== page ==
0

Scope:

I am considerable new on cryptography and only know some basic fundamentals of it.

Looking at yaSSL ciphers I am trying to, as an exercise, to figure out which ones are still safe to use by today's standards and which are not.

The problem is that, by looking at the cypher names, I am not 100% sure of what is happening / being used on each.

Examples:

  • AES128-RMD: I Suppose this one is using AES with 128 bits of key length. But what is RMD ? How does it influences encryption strength on this case?

  • DHE-RSA-AES128-RMD: I can only assume that this means that Diffie-Hellman is being used as the Asymmetric Key exchange method, followed by RSA to encrypt symmetric keys, to be used by AES-128-RMD ?

Tried to find documentation online and more about those ciphers but apparently yaSSL is the only framework that names those like this, and trying different combinations of terms isn't yielding me much.

Question:

Is there any crypto-rule-of-thumb kind of thing for refactoring these names into smaller pieces that allows us to understand the "process" behind each?

1

In general, these names are of the form "key exchange"-"authentication"-"cipher"-"hash". So, to translate your two examples:

  • AES128-RMD: This uses no authentication, out-of-band key exchange (eg. pre-shared keys), AES encryption with a 128-bit key, and RIPE-MD (probably the 160-bit variation) for message integrity checking.
  • DHE-RSA-AES128-RMD: This uses ephemeral Diffie-Hellman to exchange the symmetric key, RSA to authenticate who you're talking to, AES with a 128-bit key (the one exchanged by DHE) for encryption, and RIPE-MD for integrity checking.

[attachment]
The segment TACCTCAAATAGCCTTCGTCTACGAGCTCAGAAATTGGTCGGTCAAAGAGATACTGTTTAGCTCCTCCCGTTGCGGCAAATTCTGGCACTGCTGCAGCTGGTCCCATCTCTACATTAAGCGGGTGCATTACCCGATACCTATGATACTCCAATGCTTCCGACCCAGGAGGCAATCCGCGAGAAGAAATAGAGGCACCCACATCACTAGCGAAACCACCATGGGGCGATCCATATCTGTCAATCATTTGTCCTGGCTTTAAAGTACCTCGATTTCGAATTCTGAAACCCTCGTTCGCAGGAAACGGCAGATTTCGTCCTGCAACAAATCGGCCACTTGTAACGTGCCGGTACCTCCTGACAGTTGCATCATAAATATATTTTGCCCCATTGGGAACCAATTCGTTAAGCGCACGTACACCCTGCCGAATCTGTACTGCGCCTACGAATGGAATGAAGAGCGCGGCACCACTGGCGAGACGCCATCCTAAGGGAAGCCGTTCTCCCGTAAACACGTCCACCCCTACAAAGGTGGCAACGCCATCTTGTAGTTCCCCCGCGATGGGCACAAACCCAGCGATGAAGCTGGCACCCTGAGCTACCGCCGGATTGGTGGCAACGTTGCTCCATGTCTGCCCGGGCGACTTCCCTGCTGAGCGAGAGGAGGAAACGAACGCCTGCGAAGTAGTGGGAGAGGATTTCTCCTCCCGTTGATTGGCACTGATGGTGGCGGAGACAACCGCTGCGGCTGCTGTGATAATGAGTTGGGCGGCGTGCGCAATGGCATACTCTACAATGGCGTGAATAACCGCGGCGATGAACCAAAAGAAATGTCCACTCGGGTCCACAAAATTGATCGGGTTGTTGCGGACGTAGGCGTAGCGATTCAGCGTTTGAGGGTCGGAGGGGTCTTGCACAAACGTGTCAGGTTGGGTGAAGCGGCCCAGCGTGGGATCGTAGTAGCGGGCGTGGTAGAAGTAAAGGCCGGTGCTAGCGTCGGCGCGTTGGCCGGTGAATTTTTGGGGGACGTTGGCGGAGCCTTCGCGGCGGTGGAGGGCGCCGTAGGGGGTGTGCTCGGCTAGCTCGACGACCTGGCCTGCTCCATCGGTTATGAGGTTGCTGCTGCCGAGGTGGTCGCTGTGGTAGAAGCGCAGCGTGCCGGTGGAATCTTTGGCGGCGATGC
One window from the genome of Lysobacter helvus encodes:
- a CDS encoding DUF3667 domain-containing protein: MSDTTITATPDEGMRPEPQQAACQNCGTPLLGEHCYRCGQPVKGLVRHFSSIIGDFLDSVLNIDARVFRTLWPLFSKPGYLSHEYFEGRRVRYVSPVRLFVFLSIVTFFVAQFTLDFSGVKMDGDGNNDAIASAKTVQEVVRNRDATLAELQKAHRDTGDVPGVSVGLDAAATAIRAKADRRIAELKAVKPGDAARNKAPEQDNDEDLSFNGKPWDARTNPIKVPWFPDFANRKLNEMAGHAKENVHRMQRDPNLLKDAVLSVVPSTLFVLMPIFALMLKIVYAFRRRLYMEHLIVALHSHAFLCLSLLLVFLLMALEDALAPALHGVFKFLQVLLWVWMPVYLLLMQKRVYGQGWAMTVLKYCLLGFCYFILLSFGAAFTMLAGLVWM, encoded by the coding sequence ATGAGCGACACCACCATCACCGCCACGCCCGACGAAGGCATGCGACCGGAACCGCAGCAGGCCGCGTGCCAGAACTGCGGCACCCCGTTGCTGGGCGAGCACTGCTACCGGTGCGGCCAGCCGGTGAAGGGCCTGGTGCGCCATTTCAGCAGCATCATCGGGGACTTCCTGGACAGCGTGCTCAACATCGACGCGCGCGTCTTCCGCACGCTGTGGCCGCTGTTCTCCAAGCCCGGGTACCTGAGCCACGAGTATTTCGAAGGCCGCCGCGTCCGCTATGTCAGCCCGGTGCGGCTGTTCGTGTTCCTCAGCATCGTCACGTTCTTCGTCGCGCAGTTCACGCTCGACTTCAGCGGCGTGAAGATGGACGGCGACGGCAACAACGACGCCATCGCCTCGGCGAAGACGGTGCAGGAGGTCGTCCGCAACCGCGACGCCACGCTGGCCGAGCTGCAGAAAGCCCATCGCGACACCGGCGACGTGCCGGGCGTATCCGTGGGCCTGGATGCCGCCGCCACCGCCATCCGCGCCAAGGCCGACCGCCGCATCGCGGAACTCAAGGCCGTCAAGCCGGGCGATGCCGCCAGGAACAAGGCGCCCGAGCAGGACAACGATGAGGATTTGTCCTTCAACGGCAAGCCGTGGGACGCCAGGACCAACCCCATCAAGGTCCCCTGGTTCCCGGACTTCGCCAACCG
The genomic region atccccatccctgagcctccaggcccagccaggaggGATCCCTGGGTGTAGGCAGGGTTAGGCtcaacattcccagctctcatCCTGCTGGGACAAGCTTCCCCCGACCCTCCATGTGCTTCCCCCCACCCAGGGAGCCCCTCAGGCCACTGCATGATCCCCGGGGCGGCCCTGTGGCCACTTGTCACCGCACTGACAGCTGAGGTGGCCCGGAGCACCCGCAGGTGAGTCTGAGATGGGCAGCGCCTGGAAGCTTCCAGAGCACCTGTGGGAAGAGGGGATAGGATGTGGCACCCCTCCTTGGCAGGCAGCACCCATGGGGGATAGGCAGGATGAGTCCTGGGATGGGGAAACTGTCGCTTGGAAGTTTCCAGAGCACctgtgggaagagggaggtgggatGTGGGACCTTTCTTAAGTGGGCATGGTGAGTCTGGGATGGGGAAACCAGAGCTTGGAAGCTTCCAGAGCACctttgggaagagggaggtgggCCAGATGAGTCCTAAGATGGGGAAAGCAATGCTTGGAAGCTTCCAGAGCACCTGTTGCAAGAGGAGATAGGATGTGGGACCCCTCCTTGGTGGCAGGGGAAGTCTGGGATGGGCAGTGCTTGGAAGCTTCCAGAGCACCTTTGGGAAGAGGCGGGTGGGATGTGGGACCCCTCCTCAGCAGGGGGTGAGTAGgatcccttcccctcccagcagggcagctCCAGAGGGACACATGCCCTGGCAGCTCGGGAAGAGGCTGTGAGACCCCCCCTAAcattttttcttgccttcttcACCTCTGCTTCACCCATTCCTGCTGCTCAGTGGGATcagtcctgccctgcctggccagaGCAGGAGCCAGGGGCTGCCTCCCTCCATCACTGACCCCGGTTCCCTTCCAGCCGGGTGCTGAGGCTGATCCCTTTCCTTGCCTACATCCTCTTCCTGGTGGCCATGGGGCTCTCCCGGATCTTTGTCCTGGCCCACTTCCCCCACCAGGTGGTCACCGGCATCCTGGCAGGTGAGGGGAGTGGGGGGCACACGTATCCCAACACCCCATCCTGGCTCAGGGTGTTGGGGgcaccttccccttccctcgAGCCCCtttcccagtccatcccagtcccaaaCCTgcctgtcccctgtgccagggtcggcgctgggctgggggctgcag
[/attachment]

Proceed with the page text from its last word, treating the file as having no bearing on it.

And, as a third example, my connection to Sec.SE is secured with

As a more complicated example:

  • Sorry about the flood, but how about this example ? SRP-DSS-3DES-EDE-CBC-SHA Can please you include it's meaning as well ? – Marcello Grechi Lins May 16 '17 at 23:33
  • @MarcelloGrechiLins in this example, SRP is TLS-SRP, the key exchange mechanism. DSS is the signature standard being used for the key exchange (I think?), 3DES is encryption with EDE-CBC indicating the mode it is used in, SHA is the hashing algorithm – Karthik Rangarajan May 17 '17 at 0:13
1

Generally, the output of yaSSL, sslscan etc. are going to be in the following format:

<key_exchange_mechanism>-<authentication_mechanism>-<symmetric_algorithm-key_size>-<hashing_algorithm>

So in your example, DHE-RSA-AES128-RMD is Diffie-Hellman key exchange using RSA for authentication, with AES128 for symmetric encryption, and RMD for hashing. This wiki page on OpenSSL explains this process a bit.

In terms of strength - generally, you want to avoid algorithms that are broken or can be easily broken (RC4, for instance), anonymous key exchange algorithms (Anonymous Diffie-Hellman, for instance), weak symmetric algorithms (DES), and broken hashing algorithms (MD5/SHA1). You may also care about the key size, and whether the algorithm maintains Forward Secrecy or not.

  • Cool ! I seem to be on the right track. Those were the main data points I was looking at, and found the same results you suggested. For key length I am taking in account 128 bits as the bare mininum (according to NIST's reports) – Marcello Grechi Lins May 16 '17 at 21:15

Your Answer

By clicking “Post Your Answer”, you agree to our terms of service, privacy policy and cookie policy

Not the answer you're looking for? Browse other questions tagged or ask your own question.